Welcome to Anoraks Corner, an exploration of the "E" Rack.
Alan Turing, in 1939, proposed a letter frequency attack using what he
called the "E" rack.
I'm not sure that this was ever built and I decided to investigate
this to see how good it might have been. The
result is a Virtual E Rack which actually works quite well.
The basis of this attack is that the frequency of occurance of some letters
of natural language is very far from random. For instance, in German and English
the letter E occurs at about 12% compared with a random score of 4%. Code
breakers had long ago realised this, it was used to attack Caesar's
substitution ciphers. What Alan Turing realised was that it could be mechanised
along similar lines to his development of the Turing Bombe.
If a length of cipher text could be decipherd simultaneously by lots
of Letchworth Enigmas and the number of output E counted, then a correct
setting would show as a large count of E, but more importantly an incorrect
setting could be rapidly rejected by a low count of E.
Minimum length of cipher text.
The first question is how long must the cipher text be to obtain a
Measurements on some original deciphered German messages showed an E
frequency of one in eight letters. (Oliver Lawn's 1941 paper gives one
in 8.34 over 5,410 German message letters). This agrees with the 12%
What is however more important for the determination of minimum length
is the maximum distance between E in messages. Examining the German decrypts
gives 8 for the average but a long tail out to 34 as the maximum inter E
distance in these messages.
Succesive starting point lengths of 50 letters gives a minimum of 2 Es
for an average of 4. 80 letter lengths give minimum 5 and lenth 120 gives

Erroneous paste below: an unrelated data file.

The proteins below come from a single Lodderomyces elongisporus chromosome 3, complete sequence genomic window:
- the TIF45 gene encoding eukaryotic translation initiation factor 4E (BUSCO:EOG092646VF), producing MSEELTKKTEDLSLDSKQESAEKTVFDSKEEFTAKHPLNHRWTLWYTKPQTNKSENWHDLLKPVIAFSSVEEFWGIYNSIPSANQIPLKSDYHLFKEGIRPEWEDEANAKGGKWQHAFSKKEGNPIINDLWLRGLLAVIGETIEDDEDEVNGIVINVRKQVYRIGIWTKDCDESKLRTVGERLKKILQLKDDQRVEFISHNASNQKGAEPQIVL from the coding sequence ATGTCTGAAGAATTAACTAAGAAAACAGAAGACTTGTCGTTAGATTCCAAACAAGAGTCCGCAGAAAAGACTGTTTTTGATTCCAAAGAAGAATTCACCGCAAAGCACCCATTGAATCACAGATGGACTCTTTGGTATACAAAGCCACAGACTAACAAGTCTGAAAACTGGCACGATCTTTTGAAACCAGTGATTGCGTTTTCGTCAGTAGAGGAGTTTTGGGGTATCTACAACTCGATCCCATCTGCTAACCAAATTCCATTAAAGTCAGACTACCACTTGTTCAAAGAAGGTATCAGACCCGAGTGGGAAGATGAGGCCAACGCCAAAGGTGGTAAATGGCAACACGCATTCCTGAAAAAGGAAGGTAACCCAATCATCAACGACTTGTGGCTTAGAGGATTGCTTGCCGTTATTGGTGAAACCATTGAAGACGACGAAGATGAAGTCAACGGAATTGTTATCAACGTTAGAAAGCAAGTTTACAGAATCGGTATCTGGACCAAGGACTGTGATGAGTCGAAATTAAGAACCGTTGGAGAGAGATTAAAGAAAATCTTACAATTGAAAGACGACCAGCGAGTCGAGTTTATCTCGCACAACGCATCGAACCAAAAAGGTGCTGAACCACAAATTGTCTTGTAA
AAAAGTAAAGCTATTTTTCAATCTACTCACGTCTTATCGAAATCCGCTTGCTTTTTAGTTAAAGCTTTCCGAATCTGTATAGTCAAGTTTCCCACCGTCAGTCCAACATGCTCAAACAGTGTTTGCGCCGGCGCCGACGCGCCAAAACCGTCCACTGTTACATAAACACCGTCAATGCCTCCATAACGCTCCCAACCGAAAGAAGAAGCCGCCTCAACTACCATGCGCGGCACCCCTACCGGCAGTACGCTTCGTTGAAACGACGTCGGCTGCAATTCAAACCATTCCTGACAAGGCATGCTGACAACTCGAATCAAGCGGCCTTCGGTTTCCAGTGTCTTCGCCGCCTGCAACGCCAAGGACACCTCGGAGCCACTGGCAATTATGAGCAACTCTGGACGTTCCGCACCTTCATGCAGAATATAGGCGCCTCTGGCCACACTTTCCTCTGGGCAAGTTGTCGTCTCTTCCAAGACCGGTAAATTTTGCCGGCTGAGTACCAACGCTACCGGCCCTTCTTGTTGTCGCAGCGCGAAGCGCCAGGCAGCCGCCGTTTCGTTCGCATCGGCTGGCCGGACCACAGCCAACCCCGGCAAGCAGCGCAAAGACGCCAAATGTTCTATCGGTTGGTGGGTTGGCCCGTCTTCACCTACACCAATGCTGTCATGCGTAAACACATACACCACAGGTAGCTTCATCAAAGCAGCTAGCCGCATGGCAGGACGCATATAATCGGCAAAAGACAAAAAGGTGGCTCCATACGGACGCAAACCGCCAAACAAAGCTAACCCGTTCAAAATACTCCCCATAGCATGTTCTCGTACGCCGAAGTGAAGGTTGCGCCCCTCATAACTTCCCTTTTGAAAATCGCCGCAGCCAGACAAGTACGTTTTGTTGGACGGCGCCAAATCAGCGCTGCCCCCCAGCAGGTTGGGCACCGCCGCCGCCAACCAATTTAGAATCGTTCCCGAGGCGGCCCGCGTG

Next question; what are the maximum counts of any letter when a length
of cipher text is deciphered on the wrong Enigma settimg. The Virtual E
rack enables this to be measured by setting the cut off limit so low
that all decipherements are shown. One result is that for a cipher length
of 70, E max on the correct settings is 9 but E count off the correct
settings also can be 9 as are the maximum counts for non E off the correct
setting. However a cipher length of 130 letters gives a count of 25 on
E max correct with counts of 17 for E on incorrect and for other letters
So it would appear that a cipher length of over 100 letters is required to get
a clear indication of the correct setting and this is confirmen by
Virtual E rack.
Limitations for use of the E rack.
Most importantly the Steckers (plug board connections) must be known
or mostly all known. The reason for this is that a letter sbstitution
on the output side would just mean a different letter giving a maximum
in place of E if E was Steckered. But missing or wrong substitutions on the
input side completely changes the encipherment.
Virtual E rack will work with one Stecker pair missing and sometimes with
two, but it depends which two.
Then there is wheel turnover. Because the ring settings are not known
(ZZZ is assumed), any turnover in the course of encipherment of the
original message is not reproduced. Virtual E rack tries to take care
of turnover in the right hand to centre wheels by deciphering the cipher
text consecutively at two turnover points on the right hand wheel, 2 and
16 are used. This means that the decipherment will only be wrong for a
maximum of half a wheel rotation for one of the two settings. (I tried
using 3 decipherments at about 8 position intervals but the improvement
was so slight it was thought better to go faster on two).
So where could the E rack be used?